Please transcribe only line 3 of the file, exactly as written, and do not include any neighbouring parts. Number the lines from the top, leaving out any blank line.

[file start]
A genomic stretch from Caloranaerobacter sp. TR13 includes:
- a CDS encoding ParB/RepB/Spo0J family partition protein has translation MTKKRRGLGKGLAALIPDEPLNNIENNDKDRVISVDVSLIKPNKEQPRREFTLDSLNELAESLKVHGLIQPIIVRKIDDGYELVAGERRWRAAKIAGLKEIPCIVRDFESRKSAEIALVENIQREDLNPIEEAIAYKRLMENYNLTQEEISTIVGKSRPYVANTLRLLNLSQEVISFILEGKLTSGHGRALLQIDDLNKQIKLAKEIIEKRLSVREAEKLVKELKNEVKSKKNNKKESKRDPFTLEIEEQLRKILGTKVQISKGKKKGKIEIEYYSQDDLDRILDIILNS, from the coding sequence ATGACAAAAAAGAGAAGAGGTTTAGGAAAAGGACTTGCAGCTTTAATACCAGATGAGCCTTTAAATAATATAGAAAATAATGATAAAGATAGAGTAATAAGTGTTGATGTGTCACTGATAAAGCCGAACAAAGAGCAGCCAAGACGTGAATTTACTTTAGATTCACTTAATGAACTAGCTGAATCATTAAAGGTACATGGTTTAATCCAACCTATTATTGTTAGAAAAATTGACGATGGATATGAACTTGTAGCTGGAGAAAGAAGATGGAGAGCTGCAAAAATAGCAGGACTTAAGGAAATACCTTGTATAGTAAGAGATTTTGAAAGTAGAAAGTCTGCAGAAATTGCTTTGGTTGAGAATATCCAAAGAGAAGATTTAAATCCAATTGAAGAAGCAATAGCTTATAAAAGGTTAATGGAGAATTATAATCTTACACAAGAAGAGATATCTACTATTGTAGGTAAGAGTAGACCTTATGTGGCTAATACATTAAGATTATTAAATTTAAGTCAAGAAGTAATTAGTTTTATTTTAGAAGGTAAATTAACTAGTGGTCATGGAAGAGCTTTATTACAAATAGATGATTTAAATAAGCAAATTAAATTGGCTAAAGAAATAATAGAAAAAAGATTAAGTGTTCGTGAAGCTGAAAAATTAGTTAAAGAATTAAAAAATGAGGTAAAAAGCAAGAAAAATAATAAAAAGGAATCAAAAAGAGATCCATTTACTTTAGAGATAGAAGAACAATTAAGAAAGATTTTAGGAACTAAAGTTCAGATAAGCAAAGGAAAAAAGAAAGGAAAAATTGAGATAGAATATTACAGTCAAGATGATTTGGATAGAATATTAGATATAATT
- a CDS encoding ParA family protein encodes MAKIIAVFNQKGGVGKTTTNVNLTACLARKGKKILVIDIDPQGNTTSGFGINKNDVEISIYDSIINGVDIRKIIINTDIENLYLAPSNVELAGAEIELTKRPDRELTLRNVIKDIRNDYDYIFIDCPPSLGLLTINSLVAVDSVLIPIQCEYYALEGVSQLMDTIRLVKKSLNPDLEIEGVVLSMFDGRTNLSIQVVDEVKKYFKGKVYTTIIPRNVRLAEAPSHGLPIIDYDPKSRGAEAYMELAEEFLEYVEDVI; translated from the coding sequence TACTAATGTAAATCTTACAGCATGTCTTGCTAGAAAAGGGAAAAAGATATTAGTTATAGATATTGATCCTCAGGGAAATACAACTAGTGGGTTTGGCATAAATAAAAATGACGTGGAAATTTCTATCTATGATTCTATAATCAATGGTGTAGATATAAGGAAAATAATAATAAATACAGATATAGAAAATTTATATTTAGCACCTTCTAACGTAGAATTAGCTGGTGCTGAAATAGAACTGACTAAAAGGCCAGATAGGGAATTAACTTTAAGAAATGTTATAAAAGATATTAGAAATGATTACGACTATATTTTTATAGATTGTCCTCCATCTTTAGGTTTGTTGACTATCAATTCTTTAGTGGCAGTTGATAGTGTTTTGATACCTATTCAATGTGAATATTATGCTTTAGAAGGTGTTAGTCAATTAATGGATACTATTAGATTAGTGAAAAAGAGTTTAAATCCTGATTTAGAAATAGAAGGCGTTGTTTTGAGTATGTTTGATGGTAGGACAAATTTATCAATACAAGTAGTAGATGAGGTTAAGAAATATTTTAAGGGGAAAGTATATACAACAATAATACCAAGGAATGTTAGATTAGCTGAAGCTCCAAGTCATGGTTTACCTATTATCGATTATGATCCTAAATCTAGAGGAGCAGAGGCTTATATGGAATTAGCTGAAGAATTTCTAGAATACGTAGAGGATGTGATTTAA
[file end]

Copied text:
- a CDS encoding ParA family protein encodes MAKIIAVFNQKGGVGKTTTNVNLTACLARKGKKILVIDIDPQGNTTSGFGINKNDVEISIYDSIINGVDIRKIIINTDIENLYLAPSNVELAGAEIELTKRPDRELTLRNVIKDIRNDYDYIFIDCPPSLGLLTINSLVAVDSVLIPIQCEYYALEGVSQLMDTIRLVKKSLNPDLEIEGVVLSMFDGRTNLSIQVVDEVKKYFKGKVYTTIIPRNVRLAEAPSHGLPIIDYDPKSRGAEAYMELAEEFLEYVEDVI; translated from the coding sequence TACTAATGTAAATCTTACAGCATGTCTTGCTAGAAAAGGGAAAAAGATATTAGTTATAGATATTGATCCTCAGGGAAATACAACTAGTGGGTTTGGCATAAATAAAAATGACGTGGAAATTTCTATCTATGATTCTATAATCAATGGTGTAGATATAAGGAAAATAATAATAAATACAGATATAGAAAATTTATATTTAGCACCTTCTAACGTAGAATTAGCTGGTGCTGAAATAGAACTGACTAAAAGGCCAGATAGGGAATTAACTTTAAGAAATGTTATAAAAGATATTAGAAATGATTACGACTATATTTTTATAGATTGTCCTCCATCTTTAGGTTTGTTGACTATCAATTCTTTAGTGGCAGTTGATAGTGTTTTGATACCTATTCAATGTGAATATTATGCTTTAGAAGGTGTTAGTCAATTAATGGATACTATTAGATTAGTGAAAAAGAGTTTAAATCCTGATTTAGAAATAGAAGGCGTTGTTTTGAGTATGTTTGATGGTAGGACAAATTTATCAATACAAGTAGTAGATGAGGTTAAGAAATATTTTAAGGGGAAAGTATATACAACAATAATACCAAGGAATGTTAGATTAGCTGAAGCTCCAAGTCATGGTTTACCTATTATCGATTATGATCCTAAATCTAGAGGAGCAGAGGCTTATATGGAATTAGCTGAAGAATTTCTAGAATACGTAGAGGATGTGATTTAA